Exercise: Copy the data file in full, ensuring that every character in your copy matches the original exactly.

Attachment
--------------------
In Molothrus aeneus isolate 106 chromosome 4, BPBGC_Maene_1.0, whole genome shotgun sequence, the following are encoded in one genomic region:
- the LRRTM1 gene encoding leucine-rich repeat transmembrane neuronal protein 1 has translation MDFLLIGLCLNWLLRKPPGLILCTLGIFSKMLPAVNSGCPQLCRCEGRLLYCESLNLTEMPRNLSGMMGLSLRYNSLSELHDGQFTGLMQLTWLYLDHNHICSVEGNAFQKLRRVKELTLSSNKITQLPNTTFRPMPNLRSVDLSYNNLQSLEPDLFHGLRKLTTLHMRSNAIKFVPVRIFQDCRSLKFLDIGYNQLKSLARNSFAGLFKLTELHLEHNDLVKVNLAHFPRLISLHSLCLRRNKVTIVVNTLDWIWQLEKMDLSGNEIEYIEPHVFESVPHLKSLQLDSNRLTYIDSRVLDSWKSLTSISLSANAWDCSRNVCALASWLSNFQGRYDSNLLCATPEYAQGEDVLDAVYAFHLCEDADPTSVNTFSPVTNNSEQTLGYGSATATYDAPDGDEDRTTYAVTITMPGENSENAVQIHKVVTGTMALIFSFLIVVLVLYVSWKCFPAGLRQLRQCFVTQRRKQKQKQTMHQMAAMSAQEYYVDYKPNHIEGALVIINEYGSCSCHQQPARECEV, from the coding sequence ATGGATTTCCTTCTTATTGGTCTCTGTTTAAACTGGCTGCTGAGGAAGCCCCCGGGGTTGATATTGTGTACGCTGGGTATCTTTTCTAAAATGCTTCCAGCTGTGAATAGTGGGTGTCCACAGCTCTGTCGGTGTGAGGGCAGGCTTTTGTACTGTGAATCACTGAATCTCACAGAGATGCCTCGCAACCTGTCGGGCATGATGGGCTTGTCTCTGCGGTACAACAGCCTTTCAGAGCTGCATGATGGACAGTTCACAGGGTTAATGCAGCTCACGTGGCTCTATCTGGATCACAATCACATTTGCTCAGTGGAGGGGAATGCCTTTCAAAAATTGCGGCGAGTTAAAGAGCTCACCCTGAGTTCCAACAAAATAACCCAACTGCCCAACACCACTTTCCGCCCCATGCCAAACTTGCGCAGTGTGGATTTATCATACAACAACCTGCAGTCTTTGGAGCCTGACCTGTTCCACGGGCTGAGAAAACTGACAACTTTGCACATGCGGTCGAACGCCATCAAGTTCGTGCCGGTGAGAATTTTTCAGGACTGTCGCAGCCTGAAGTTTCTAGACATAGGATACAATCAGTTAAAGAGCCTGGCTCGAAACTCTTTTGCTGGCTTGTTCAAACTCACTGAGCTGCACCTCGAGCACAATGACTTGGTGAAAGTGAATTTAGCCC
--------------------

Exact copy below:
In Molothrus aeneus isolate 106 chromosome 4, BPBGC_Maene_1.0, whole genome shotgun sequence, the following are encoded in one genomic region:
- the LRRTM1 gene encoding leucine-rich repeat transmembrane neuronal protein 1 has translation MDFLLIGLCLNWLLRKPPGLILCTLGIFSKMLPAVNSGCPQLCRCEGRLLYCESLNLTEMPRNLSGMMGLSLRYNSLSELHDGQFTGLMQLTWLYLDHNHICSVEGNAFQKLRRVKELTLSSNKITQLPNTTFRPMPNLRSVDLSYNNLQSLEPDLFHGLRKLTTLHMRSNAIKFVPVRIFQDCRSLKFLDIGYNQLKSLARNSFAGLFKLTELHLEHNDLVKVNLAHFPRLISLHSLCLRRNKVTIVVNTLDWIWQLEKMDLSGNEIEYIEPHVFESVPHLKSLQLDSNRLTYIDSRVLDSWKSLTSISLSANAWDCSRNVCALASWLSNFQGRYDSNLLCATPEYAQGEDVLDAVYAFHLCEDADPTSVNTFSPVTNNSEQTLGYGSATATYDAPDGDEDRTTYAVTITMPGENSENAVQIHKVVTGTMALIFSFLIVVLVLYVSWKCFPAGLRQLRQCFVTQRRKQKQKQTMHQMAAMSAQEYYVDYKPNHIEGALVIINEYGSCSCHQQPARECEV, from the coding sequence ATGGATTTCCTTCTTATTGGTCTCTGTTTAAACTGGCTGCTGAGGAAGCCCCCGGGGTTGATATTGTGTACGCTGGGTATCTTTTCTAAAATGCTTCCAGCTGTGAATAGTGGGTGTCCACAGCTCTGTCGGTGTGAGGGCAGGCTTTTGTACTGTGAATCACTGAATCTCACAGAGATGCCTCGCAACCTGTCGGGCATGATGGGCTTGTCTCTGCGGTACAACAGCCTTTCAGAGCTGCATGATGGACAGTTCACAGGGTTAATGCAGCTCACGTGGCTCTATCTGGATCACAATCACATTTGCTCAGTGGAGGGGAATGCCTTTCAAAAATTGCGGCGAGTTAAAGAGCTCACCCTGAGTTCCAACAAAATAACCCAACTGCCCAACACCACTTTCCGCCCCATGCCAAACTTGCGCAGTGTGGATTTATCATACAACAACCTGCAGTCTTTGGAGCCTGACCTGTTCCACGGGCTGAGAAAACTGACAACTTTGCACATGCGGTCGAACGCCATCAAGTTCGTGCCGGTGAGAATTTTTCAGGACTGTCGCAGCCTGAAGTTTCTAGACATAGGATACAATCAGTTAAAGAGCCTGGCTCGAAACTCTTTTGCTGGCTTGTTCAAACTCACTGAGCTGCACCTCGAGCACAATGACTTGGTGAAAGTGAATTTAGCCC